Wrens are medium-small to very small birds. The Eurasian wren is among the smallest birds in its range, while the smaller species from the Americas are among the smallest passerines in that part of the world. They range in size from the white-bellied wren, which averages under 10 cm (3.9 in) and 9 g (0.32 oz), to the giant wren, which averages about 22 cm (8.7 in) and weighs almost 50 g (1.8 oz). The dominating colors of their plumage are generally drab, composed of gray, brown, black, and white, and most species show some barring, especially to tail and/or wings. No sexual dimorphism is seen in the plumage of wrens, and little difference exists between young birds and adults. All have fairly long, straight to marginally decurved bills.
|Eurasian wren (Troglodytes troglodytes)||Resident|
The Eurasian wren (Troglodytes troglodytes), is a very small bird, and the only member of the wren family Troglodytidae found in Eurasia and Africa (Maghreb). In Anglophone Europe, it is commonly known simply as the wren.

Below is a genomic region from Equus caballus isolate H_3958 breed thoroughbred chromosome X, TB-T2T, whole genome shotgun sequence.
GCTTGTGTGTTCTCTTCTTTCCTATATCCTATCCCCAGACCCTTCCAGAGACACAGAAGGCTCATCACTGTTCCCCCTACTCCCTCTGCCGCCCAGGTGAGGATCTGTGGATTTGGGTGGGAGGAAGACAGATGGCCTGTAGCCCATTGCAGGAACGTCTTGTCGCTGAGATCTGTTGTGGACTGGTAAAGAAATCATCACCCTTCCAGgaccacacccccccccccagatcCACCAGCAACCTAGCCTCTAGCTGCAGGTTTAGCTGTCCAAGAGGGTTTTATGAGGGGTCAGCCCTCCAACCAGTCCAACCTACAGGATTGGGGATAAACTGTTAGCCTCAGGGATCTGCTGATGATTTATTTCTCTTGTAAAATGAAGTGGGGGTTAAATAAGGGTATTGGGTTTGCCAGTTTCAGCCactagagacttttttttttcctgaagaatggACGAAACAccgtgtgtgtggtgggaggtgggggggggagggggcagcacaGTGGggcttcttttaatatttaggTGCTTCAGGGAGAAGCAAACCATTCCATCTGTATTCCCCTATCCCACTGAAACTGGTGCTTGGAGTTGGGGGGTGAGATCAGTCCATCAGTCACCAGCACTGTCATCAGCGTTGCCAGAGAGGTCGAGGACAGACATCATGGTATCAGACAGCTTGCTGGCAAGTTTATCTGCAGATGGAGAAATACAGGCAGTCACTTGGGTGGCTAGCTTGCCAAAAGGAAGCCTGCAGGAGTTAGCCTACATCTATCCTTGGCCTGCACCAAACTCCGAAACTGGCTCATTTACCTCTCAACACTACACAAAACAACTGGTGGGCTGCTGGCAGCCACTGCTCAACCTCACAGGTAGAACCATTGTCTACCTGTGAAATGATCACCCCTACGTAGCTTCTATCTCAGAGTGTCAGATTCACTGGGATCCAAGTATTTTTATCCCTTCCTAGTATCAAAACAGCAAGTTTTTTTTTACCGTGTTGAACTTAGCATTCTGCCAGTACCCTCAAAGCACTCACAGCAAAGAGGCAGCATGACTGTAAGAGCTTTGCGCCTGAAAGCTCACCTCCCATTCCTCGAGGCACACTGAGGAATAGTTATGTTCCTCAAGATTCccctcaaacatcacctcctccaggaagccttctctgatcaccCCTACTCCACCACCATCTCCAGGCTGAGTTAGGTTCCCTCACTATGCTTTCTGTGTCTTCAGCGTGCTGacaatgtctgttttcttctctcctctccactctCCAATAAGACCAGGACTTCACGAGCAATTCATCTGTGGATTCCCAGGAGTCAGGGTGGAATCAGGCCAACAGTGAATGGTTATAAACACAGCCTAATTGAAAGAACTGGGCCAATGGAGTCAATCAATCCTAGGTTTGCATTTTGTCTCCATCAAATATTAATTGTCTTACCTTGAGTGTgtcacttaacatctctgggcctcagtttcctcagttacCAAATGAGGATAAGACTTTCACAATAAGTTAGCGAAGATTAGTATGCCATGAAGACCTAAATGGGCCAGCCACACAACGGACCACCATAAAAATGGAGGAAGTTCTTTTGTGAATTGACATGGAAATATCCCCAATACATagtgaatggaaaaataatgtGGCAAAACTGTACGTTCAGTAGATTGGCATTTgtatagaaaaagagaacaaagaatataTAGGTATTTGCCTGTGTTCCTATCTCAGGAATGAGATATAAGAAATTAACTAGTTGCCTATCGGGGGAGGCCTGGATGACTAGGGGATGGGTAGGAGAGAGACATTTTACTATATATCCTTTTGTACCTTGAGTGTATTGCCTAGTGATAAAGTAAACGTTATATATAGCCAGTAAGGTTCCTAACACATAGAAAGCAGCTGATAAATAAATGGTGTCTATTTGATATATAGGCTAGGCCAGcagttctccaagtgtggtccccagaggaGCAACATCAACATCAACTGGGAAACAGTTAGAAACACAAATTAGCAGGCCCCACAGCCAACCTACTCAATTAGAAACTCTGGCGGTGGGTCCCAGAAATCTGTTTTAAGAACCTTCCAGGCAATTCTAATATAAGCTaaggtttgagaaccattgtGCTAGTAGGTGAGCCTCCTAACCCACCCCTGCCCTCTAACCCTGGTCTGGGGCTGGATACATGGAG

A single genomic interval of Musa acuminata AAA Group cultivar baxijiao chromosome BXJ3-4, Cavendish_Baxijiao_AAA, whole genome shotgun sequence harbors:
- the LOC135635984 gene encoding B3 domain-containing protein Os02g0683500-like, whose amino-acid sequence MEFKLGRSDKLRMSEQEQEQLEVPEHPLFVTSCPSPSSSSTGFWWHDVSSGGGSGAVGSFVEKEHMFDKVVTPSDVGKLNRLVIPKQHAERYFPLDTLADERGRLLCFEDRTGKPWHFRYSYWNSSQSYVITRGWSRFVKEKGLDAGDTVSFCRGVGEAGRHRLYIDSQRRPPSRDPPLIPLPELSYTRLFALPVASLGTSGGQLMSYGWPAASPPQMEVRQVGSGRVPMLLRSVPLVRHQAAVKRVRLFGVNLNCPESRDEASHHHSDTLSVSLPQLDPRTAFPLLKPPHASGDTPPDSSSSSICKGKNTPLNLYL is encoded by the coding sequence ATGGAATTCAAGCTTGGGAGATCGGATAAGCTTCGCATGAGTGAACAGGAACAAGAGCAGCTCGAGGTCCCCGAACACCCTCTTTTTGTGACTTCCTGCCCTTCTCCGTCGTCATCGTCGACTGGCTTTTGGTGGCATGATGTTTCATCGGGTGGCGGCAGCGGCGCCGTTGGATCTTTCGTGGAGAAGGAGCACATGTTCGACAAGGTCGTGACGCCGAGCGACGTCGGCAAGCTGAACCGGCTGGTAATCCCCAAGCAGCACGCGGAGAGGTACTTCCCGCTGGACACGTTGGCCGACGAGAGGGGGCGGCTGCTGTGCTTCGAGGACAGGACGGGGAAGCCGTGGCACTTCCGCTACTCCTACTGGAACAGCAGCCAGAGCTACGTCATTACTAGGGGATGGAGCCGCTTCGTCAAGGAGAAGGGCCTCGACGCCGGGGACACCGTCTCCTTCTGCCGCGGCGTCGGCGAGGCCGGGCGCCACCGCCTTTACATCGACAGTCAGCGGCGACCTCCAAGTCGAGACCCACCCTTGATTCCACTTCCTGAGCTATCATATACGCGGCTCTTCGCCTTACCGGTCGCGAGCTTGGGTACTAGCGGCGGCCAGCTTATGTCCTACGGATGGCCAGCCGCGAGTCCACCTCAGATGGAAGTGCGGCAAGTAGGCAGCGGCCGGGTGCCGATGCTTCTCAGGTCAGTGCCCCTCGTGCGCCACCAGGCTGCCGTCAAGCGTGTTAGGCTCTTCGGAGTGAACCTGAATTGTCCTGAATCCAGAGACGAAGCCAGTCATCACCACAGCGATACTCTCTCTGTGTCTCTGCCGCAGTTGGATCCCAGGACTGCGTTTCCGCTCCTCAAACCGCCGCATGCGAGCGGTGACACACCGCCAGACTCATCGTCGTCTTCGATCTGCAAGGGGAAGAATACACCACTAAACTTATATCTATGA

The 9- to 10.5-cm-long and 6-10 g wren is rufous brown above, greyer beneath, barred with darker brown and grey, even on wings and tail. The bill is dark brown, the legs pale brown. Young birds are less distinctly barred.
This small, stump-tailed wren is almost as familiar in Europe as the robin. It is mouse-like, easily lost sight of when it is hunting for food, but is found everywhere from the tops of the highest moors to the sea coast.
For the most part insects and spiders are its food, but in winter large pupae are taken and some seeds.
Where these can be seen: This bird often can be heard but not seen. During the spring/summer it can be found on the top of bushes declaring its territory. A beautiful song, one you could listen to for quite some time and maybe be rewarded with a sighting.